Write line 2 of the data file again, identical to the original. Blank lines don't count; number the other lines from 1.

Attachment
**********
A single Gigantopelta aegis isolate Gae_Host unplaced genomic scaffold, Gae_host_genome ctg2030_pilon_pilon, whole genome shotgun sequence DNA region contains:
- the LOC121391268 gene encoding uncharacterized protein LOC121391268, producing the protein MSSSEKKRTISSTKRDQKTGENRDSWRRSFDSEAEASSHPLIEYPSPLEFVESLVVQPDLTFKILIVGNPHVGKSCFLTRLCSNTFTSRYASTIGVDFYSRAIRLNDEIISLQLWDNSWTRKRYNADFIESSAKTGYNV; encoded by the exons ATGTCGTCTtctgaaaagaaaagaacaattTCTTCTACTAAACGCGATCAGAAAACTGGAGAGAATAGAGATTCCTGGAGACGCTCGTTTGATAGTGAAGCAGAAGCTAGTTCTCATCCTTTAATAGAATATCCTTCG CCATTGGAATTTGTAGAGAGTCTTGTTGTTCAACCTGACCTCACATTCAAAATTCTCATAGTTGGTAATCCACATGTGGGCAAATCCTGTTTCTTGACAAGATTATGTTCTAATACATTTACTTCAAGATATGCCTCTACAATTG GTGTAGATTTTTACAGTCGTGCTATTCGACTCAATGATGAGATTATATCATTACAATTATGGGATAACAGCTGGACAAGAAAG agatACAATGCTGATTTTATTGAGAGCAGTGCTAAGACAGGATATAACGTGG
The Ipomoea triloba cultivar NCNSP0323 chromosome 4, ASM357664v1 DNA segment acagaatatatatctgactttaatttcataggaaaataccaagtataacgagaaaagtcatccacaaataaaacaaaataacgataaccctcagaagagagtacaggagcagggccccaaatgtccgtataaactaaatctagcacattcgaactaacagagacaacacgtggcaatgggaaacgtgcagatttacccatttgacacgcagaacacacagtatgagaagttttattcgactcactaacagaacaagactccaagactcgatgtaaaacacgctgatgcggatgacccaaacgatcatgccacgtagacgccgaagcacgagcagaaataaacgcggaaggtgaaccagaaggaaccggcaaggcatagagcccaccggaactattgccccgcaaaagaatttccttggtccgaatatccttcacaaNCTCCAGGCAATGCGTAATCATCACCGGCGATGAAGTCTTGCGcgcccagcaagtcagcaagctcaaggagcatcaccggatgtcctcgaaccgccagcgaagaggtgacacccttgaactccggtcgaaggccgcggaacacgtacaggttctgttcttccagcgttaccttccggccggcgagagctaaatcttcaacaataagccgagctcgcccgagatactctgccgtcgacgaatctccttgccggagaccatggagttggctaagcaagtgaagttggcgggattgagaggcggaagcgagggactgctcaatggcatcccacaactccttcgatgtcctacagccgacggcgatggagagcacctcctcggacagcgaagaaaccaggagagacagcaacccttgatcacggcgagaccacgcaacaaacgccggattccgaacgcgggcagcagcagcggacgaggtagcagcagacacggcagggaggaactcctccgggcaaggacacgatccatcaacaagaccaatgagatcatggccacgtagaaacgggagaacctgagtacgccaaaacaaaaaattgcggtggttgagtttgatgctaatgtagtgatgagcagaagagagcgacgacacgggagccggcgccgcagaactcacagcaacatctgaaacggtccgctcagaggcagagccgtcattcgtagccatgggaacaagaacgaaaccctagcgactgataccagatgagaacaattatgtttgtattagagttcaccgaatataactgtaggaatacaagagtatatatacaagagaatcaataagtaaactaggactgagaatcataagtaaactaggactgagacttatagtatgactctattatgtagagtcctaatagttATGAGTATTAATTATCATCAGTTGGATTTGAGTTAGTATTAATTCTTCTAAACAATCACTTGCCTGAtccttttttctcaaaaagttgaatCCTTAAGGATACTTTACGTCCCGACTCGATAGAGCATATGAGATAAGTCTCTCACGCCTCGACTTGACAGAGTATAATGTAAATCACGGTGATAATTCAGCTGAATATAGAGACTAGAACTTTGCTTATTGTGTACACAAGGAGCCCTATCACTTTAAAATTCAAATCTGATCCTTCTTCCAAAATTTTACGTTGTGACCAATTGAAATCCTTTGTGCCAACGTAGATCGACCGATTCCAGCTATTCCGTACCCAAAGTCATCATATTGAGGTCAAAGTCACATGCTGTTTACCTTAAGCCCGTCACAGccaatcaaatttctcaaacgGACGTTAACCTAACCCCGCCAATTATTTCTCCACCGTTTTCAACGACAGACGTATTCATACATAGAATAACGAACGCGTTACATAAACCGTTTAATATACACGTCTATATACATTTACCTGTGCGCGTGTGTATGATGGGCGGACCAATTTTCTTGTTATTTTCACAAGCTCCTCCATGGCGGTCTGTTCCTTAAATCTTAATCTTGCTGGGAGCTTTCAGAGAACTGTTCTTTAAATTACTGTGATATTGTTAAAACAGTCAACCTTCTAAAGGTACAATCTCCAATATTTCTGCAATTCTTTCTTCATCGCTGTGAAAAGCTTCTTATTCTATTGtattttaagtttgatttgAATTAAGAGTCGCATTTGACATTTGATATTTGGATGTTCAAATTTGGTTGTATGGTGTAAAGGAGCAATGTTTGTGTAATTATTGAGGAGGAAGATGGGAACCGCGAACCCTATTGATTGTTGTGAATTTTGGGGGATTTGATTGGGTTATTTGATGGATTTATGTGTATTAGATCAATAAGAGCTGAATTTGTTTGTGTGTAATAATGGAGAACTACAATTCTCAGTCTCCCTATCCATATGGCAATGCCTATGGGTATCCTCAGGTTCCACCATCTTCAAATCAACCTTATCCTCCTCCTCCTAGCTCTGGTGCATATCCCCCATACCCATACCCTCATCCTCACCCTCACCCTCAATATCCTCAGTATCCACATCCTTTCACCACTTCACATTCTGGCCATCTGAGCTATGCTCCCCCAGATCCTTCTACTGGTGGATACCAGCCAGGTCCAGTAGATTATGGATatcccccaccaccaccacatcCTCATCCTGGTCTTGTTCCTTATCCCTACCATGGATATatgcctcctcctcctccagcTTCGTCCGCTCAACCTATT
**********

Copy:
- the LOC121391268 gene encoding uncharacterized protein LOC121391268, producing the protein MSSSEKKRTISSTKRDQKTGENRDSWRRSFDSEAEASSHPLIEYPSPLEFVESLVVQPDLTFKILIVGNPHVGKSCFLTRLCSNTFTSRYASTIGVDFYSRAIRLNDEIISLQLWDNSWTRKRYNADFIESSAKTGYNV; encoded by the exons ATGTCGTCTtctgaaaagaaaagaacaattTCTTCTACTAAACGCGATCAGAAAACTGGAGAGAATAGAGATTCCTGGAGACGCTCGTTTGATAGTGAAGCAGAAGCTAGTTCTCATCCTTTAATAGAATATCCTTCG CCATTGGAATTTGTAGAGAGTCTTGTTGTTCAACCTGACCTCACATTCAAAATTCTCATAGTTGGTAATCCACATGTGGGCAAATCCTGTTTCTTGACAAGATTATGTTCTAATACATTTACTTCAAGATATGCCTCTACAATTG GTGTAGATTTTTACAGTCGTGCTATTCGACTCAATGATGAGATTATATCATTACAATTATGGGATAACAGCTGGACAAGAAAG agatACAATGCTGATTTTATTGAGAGCAGTGCTAAGACAGGATATAACGTGG